Thai graduated in 2002 and worked on contract jobs with a consulting company before starting his career at Comcast in 2006.

Two events inspired him to create his TechCycle program. First was his mother’s death from cancer two years ago.

“It slowed me down and changed my perspective,” he said. “I felt I needed to make something of my life. I wanted to be more impactful.”

The second was when he saw a fellow member of Fair Trade Philadelphia (a group which promotes fair-trade-certified products) asking for help to buy laptops for a family in Guatemala. Thai created a GoFundMe for the family, which raised nearly $2,500.

Then, he one upped himself and decided to refurbish a few computers for them, too, “so we could use the money we fund-raised for other things like food and water for them,” he said.

From there, Thai’s mission spread. He partnered with his friend, Hang Dinh, owner of Pretoria Salon & Spa at Park Towne Place apartments on the Benjamin Franklin Parkway, for her salon to serve as a drop-off point for laptop donations. And he works with Elemental Inc., a certified electronics recycler, to take any donated devices he can’t fix.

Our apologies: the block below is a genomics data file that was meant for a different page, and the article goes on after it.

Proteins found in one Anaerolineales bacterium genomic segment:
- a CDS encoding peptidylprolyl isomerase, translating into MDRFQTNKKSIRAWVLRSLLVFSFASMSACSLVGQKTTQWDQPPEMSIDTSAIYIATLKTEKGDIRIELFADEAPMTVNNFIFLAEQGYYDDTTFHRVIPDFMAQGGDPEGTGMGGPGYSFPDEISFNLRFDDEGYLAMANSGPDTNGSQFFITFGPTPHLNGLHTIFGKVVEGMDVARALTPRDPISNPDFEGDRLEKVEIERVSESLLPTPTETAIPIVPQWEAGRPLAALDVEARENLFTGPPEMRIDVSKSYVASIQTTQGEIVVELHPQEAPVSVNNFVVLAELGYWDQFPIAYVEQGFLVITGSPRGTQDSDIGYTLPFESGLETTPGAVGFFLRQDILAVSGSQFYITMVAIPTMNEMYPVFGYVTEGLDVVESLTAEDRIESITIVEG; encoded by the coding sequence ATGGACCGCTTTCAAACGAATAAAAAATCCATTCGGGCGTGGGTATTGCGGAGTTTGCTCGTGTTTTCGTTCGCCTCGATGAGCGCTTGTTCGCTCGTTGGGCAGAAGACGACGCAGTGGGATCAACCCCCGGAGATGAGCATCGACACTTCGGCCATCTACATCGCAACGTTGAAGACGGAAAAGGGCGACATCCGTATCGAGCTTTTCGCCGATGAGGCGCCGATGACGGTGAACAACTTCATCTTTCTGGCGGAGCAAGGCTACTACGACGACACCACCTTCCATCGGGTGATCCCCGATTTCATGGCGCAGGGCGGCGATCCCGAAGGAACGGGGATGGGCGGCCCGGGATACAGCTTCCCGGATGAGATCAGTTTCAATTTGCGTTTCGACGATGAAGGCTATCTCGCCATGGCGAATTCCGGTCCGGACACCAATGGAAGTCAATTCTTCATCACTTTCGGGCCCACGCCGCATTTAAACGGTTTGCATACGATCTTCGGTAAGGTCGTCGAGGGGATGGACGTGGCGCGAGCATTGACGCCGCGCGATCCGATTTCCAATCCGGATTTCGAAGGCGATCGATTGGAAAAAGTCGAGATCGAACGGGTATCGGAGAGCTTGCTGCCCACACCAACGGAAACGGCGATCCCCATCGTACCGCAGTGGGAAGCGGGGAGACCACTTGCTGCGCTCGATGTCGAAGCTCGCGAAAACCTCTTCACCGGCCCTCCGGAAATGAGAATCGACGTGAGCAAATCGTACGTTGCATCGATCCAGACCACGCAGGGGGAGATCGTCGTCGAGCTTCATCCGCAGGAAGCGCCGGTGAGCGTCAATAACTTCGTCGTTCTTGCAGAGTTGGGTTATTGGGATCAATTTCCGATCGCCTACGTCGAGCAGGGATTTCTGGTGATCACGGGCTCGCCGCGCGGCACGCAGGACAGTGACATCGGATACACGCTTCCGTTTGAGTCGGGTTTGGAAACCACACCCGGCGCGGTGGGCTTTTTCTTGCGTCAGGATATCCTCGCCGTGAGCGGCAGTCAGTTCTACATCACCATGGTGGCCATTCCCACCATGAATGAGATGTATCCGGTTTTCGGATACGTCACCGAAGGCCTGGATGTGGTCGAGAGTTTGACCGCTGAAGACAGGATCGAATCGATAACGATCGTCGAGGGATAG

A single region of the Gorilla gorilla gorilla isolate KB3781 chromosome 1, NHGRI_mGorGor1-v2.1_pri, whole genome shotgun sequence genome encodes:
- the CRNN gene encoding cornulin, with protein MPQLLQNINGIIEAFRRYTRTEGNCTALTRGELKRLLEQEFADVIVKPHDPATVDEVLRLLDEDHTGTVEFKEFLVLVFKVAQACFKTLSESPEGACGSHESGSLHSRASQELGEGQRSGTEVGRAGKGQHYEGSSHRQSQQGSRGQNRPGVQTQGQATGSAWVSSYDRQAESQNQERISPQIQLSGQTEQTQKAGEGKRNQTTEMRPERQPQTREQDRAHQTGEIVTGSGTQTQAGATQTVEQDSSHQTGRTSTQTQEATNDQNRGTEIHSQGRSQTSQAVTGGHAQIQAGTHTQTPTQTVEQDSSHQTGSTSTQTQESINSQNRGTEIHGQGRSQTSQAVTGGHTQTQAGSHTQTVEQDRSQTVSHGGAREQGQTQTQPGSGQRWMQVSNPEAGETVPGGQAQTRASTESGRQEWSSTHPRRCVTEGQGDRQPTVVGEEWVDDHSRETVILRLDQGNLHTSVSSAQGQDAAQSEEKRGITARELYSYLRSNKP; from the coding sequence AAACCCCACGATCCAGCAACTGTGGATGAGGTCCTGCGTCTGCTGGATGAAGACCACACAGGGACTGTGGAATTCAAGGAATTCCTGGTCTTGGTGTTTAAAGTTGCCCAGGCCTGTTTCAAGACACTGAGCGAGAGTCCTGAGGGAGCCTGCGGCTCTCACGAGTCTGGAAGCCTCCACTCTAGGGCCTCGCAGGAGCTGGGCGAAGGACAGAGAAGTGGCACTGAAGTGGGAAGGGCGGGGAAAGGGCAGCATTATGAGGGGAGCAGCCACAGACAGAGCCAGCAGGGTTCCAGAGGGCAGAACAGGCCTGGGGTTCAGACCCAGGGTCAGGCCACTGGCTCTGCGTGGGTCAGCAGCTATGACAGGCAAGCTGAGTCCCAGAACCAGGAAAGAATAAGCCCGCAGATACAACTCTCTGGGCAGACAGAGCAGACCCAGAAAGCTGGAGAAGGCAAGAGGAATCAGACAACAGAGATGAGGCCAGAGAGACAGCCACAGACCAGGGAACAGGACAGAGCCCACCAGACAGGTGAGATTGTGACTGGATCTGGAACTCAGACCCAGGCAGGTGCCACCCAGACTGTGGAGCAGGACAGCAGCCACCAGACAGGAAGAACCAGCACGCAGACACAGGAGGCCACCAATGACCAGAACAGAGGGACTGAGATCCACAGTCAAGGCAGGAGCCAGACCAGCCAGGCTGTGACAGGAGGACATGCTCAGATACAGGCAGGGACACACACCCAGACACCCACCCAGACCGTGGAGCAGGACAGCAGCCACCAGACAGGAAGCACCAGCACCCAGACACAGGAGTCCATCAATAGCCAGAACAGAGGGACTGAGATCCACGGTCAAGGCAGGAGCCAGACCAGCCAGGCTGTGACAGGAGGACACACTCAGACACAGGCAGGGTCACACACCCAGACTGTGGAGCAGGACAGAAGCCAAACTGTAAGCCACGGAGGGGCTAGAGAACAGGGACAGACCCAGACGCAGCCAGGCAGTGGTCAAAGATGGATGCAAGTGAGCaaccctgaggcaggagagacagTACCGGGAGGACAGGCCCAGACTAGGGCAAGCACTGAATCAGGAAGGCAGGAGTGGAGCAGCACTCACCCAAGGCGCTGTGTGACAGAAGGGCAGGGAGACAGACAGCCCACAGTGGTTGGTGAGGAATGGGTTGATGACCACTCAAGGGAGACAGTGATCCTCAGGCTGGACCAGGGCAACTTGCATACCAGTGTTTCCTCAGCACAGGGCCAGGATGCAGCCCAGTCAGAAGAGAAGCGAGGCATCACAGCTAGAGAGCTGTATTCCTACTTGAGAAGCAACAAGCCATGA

While the cost to refurbish a laptop averages about $50 for parts, the time it takes Thai to fix one can vary from a few hours to a few weeks. Currently, he’s got seven laptops awaiting repair and will decide who receives them by listening to stories from members of his community who know where they’re needed most.

Thai said the recent rise in attacks against Asian Americans in the wake of COVID-19 have left him shaken but more determined than ever to help people connect with the internet and with each other.

“The stuff I’m doing here, I treat everyone the same. I don’t ask what color they are,” he said. “With all the hate against Asian Americans today, I hope this is another example that we’re Americans, too.”